With the nationalisation of the railways in 1948, many people were thrown out of work but memories of the help and sympathy extended to the railwaymen by the Reverend Firminger, during the earlier years of their union struggles, remained strong and there was a genuine sadness when news arrived of his death in 1949, in a Kingston upon Thames hospital, following a road accident. In 1950, 20% of the Bletchley staff, many of whom were resident in the town, left the railway but nevertheless some 861 people, predominantly members of the National Union of Railwaymen, still locally remained in railway employment and in December, 1950 they had cause to mourn the death of a long standing member, Allen Wells, who died at his home, 38, Albert Street, aged 73.
In July, 1951 Mr. A. Felce, of 34, Eaton Avenue, following his second term as branch secretary, (from 1945 until 1951), was amongst the eight delegates chosen by the N.U.R. at a conference in Hastings to visit the U.S.S.R. This was at the invitation of the union of Soviet railwaymen whilst as for British railwaymen, members of the N.U.R. then gained an increase in pay through the effects of a strike in 1953 although this unfortunately alienated members of an alternative railway union. However, perhaps these frustrations could then be allayed by the decision to form a local branch of the British Railways London Midland Region Staff Association, whose objectives were to provide social and recreational facilities for railwaymen, their wives, dependents and children. Otherwise relations could perhaps be smoothed by a visit to Central Gardens, where the Council had given permission for a track to be set up, but only for one day, as an experiment by the Bletchley and District Model and Experimental Society.
Perhaps instrumental in this decision was Ernest Fryer of 59, Eaton Avenue who, as chairman of the Council in 1952 and 1953, had first been elected in 1948. He would also hold many other offices in the town, in addition to his employment as Chief Clerk at Kings Cross Motive Power Department, to where each day he commuted by rail. A native of North London, he began railway employment as a junior clerk at Camden locomotive shed around 1912, and came to Bletchley in 1930.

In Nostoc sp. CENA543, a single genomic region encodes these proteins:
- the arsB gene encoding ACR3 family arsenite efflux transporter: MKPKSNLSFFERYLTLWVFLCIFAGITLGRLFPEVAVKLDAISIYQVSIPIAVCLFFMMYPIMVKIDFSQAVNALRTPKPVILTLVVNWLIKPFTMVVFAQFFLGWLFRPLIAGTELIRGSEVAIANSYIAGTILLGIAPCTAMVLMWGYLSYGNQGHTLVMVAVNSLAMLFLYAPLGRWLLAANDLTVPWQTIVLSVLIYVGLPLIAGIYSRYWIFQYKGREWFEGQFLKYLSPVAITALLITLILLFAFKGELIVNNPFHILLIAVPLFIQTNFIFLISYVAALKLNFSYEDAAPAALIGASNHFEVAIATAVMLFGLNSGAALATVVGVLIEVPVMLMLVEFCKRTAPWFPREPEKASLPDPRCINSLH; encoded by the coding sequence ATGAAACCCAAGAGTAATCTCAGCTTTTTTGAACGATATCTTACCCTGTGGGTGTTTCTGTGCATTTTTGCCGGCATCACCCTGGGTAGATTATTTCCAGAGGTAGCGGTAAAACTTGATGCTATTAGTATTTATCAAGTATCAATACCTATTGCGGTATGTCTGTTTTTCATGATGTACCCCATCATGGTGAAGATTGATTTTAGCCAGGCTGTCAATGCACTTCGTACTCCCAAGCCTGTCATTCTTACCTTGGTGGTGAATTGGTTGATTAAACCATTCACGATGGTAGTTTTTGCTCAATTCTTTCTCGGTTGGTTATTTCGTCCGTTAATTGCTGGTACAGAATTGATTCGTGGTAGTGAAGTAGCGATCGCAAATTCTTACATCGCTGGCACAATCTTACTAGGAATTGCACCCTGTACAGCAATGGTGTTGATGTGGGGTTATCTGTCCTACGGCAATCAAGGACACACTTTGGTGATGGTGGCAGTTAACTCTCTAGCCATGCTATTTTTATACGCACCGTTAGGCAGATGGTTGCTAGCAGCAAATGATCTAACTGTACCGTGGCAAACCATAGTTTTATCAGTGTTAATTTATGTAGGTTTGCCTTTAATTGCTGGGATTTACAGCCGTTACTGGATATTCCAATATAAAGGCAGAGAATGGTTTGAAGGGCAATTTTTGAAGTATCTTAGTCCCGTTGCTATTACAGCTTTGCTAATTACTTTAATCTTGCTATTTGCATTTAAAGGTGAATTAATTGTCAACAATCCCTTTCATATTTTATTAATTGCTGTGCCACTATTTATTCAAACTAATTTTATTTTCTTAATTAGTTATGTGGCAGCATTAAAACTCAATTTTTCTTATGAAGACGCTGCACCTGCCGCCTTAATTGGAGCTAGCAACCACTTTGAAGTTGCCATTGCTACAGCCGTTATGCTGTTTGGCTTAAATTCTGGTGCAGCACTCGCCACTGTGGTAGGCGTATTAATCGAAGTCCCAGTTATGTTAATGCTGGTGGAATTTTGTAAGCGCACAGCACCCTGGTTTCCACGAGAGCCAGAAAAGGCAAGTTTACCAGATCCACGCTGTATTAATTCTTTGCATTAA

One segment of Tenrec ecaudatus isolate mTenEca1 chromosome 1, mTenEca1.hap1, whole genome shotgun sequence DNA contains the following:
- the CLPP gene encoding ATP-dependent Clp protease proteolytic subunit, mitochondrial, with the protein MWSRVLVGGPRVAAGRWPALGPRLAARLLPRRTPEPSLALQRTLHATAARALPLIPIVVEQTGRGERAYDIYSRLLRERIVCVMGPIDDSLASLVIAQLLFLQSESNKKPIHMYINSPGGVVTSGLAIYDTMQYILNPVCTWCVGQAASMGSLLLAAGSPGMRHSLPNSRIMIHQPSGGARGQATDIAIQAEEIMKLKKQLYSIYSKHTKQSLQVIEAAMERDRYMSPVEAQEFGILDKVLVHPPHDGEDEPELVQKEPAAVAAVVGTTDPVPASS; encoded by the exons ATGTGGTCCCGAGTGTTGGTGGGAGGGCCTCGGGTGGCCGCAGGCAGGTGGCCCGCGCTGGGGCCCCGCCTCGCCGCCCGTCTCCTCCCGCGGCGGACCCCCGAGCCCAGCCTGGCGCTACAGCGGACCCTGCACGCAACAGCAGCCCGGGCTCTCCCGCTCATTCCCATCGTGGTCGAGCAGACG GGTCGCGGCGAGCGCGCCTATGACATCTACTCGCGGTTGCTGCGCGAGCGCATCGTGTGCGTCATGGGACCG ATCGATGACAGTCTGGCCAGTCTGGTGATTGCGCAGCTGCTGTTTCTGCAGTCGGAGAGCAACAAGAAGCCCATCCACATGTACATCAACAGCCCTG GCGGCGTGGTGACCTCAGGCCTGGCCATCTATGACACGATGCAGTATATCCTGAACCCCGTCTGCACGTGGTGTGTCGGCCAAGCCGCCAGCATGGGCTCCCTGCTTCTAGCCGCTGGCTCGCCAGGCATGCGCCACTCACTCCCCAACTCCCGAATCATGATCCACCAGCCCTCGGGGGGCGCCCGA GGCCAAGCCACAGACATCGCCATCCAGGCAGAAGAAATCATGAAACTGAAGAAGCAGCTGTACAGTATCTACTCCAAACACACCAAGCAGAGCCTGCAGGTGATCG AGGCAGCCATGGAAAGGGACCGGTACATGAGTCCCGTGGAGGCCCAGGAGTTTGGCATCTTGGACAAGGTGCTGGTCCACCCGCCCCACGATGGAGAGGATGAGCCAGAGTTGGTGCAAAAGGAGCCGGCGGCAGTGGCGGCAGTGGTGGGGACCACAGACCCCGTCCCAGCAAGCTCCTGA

On recreational matters, members of the N.U.R. regularly attended dances at Wilton Hall but in 1957 they asked the Council to review the arrangements which, stipulating no re-admittance after 10.15p.m., were now deemed out of touch with the modern age, especially by ‘treating the dancers more as irresponsible juveniles’. Since the attendances were falling, it was specifically hoped that the younger councillors would have more of an enlightened outlook, and indeed the following year the restrictions were temporarily lifted.
Now with a membership of 700, on February 15th,1960 the Bletchley branch of the N.U.R. had decided to join the national rail strike, and this was not least due to the fact that ‘Inexperienced men are being employed on the Permanent way by means of direct labour at higher rates of pay than the men they are working with’. Yet despite such aggravations, for the many newcomers from the Capital now settling into the ever expanding housing estates the railway provided an essential link with London although some of the recent arrivals seemed less than appreciative of the railway benefits, with complaints now being made by residents on the Grange Estate about the noise from the Oxford branch line.